Roll With the Wind
Kiss and Tell
Funny Little World
If You Were Gone
Songs From a Secret Garden
Half-baked release to satisfy audience demand following a landslide Eurovision victory.
Del på facebook25.06.2009
Alexander Rybak is the doey-eyed 23-year-old fiddler who won Norway the 2009 Eurovision final by a landslide. His performance of the self-penned Fairytale landed him 387 points, a record in the history of Eurovision. The love song with elements of traditional folk music became a hit, popping up on charts all over Europe, both pre- and post- the Moscow final.
To satisfy audience demand, Rybak's debut album Fairytales was released shortly after his Eurovision victory. Rybak said in an interview with NRK's Redaksjon EN that his main challenge was to release an album that would please everybody – children, teens, pensioners, the classically minded (Rybak is a long-time student at the renowned Barratt Due Institute of Music in Oslo) and the folk music enthusiasts. A challenge indeed, as pleasing an entire demographic is next to impossible. Especially if you're in a hurry. And Rybak's ended up with an album that sounds both disparate and rushed.
Opening cut Roll With The Wind is Fairytale's tired brother – less energetic, but build around a similar arrangement and with the same howling chorus. Kiss And Tell sounds like Ricky Martin meeting Hot Club de Norvège with a strange two-second hip-hop outro. Funny Little World is a naive ode to Sondre Lerche, while If You Were Gone is a cheesy cruise-jazz version of Henning Sommerro's Vårsøg. Abandoned and 13 Horses are the power ballads on the album: the former is based around a soundtrack by composer Kirill Moltchanov, the latter – in true Eurovision style – unsuccessfully aims to provoke waves of emotion through a series of modulations. To top it all off, Rybak's thrown in a nod to Secret Garden, the act who banked Norway's 1995 Eurovision victory, by covering their Songs From A Secret Garden.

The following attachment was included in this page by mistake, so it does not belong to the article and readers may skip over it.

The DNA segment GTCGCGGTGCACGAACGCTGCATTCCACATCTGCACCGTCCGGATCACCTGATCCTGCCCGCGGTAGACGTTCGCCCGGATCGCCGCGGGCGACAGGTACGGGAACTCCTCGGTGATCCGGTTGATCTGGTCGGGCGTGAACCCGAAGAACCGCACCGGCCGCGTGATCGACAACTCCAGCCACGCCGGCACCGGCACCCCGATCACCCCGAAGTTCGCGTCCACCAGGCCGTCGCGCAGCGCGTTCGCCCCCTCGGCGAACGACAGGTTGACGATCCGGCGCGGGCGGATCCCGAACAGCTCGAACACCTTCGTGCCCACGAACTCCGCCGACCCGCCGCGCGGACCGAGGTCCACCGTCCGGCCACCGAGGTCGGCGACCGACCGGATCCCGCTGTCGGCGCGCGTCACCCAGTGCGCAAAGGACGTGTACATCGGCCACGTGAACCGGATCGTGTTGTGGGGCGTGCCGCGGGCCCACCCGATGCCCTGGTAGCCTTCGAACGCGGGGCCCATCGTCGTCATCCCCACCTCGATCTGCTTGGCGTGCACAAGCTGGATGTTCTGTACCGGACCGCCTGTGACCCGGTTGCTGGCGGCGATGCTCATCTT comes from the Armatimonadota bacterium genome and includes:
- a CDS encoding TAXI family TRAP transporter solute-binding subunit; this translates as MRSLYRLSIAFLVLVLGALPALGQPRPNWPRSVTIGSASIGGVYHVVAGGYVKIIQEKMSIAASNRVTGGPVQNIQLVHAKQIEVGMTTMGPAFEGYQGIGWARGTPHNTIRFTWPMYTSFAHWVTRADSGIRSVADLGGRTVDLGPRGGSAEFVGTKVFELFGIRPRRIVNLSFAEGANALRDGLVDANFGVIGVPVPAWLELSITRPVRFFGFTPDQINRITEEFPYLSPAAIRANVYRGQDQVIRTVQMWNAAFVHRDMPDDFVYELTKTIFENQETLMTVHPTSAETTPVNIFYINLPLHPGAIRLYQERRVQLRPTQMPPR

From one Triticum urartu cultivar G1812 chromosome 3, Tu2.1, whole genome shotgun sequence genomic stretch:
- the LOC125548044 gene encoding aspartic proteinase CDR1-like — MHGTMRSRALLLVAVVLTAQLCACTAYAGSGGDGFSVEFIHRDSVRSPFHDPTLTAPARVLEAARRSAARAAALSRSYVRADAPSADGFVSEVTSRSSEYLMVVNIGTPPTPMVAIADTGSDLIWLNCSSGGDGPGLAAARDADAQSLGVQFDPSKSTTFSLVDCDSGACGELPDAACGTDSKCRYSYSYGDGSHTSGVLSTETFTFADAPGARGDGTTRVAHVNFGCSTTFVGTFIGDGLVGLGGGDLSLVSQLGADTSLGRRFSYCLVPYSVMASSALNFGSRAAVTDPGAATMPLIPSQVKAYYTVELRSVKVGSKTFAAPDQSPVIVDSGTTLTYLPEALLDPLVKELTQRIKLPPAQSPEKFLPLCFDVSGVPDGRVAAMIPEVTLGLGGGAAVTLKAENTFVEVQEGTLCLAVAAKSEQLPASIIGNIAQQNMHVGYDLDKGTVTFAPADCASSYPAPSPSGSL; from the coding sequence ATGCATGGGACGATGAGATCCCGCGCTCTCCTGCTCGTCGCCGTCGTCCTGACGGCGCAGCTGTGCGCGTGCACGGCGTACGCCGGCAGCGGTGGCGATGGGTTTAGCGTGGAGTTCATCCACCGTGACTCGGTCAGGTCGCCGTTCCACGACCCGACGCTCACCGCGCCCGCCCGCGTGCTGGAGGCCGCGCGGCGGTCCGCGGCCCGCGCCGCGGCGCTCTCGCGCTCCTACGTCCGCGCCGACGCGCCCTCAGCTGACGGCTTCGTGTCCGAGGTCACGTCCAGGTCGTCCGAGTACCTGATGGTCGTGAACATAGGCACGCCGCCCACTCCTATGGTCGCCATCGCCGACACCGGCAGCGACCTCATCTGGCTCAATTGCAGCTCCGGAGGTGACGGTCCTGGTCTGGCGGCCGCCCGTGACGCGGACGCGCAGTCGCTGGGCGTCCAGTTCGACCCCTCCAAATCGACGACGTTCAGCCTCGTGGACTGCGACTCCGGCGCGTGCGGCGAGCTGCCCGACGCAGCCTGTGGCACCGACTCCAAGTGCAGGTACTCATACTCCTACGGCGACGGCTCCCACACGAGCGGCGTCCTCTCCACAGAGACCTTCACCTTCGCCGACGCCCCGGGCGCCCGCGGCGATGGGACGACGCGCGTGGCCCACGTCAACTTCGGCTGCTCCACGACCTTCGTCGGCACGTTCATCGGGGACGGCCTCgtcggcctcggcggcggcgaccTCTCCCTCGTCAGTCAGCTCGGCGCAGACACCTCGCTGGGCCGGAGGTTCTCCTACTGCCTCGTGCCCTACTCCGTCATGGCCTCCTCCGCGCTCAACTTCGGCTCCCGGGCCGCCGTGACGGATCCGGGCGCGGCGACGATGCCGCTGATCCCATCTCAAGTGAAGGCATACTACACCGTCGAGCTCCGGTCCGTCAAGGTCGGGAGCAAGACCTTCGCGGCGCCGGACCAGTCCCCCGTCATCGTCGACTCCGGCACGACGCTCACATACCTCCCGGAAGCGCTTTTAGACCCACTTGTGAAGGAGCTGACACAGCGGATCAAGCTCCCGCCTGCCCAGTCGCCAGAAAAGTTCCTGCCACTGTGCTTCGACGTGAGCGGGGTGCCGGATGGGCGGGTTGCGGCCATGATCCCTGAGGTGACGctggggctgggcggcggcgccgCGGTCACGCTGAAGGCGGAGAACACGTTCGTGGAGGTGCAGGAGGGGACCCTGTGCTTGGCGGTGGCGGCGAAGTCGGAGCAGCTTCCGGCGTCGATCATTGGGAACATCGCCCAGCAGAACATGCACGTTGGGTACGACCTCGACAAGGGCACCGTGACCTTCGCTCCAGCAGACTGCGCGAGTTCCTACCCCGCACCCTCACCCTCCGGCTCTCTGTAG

Rybak is a brilliant violinist. He plays his instrument with remarkable authority, and the violin arrangements on Dolphin are both elegant and beautiful. But small shimmers of delight are crushed to smithereens by naff lyrics, a cheap production and lack of musical focus.
And as such, Fairytales belongs at the bottom of the scale. But being in a generous mood, Rybak gets a brownie point for his ways with the violin. He would be a strong and serious contender in the circle of classical or folk music, so why choose to be a failing pop star?
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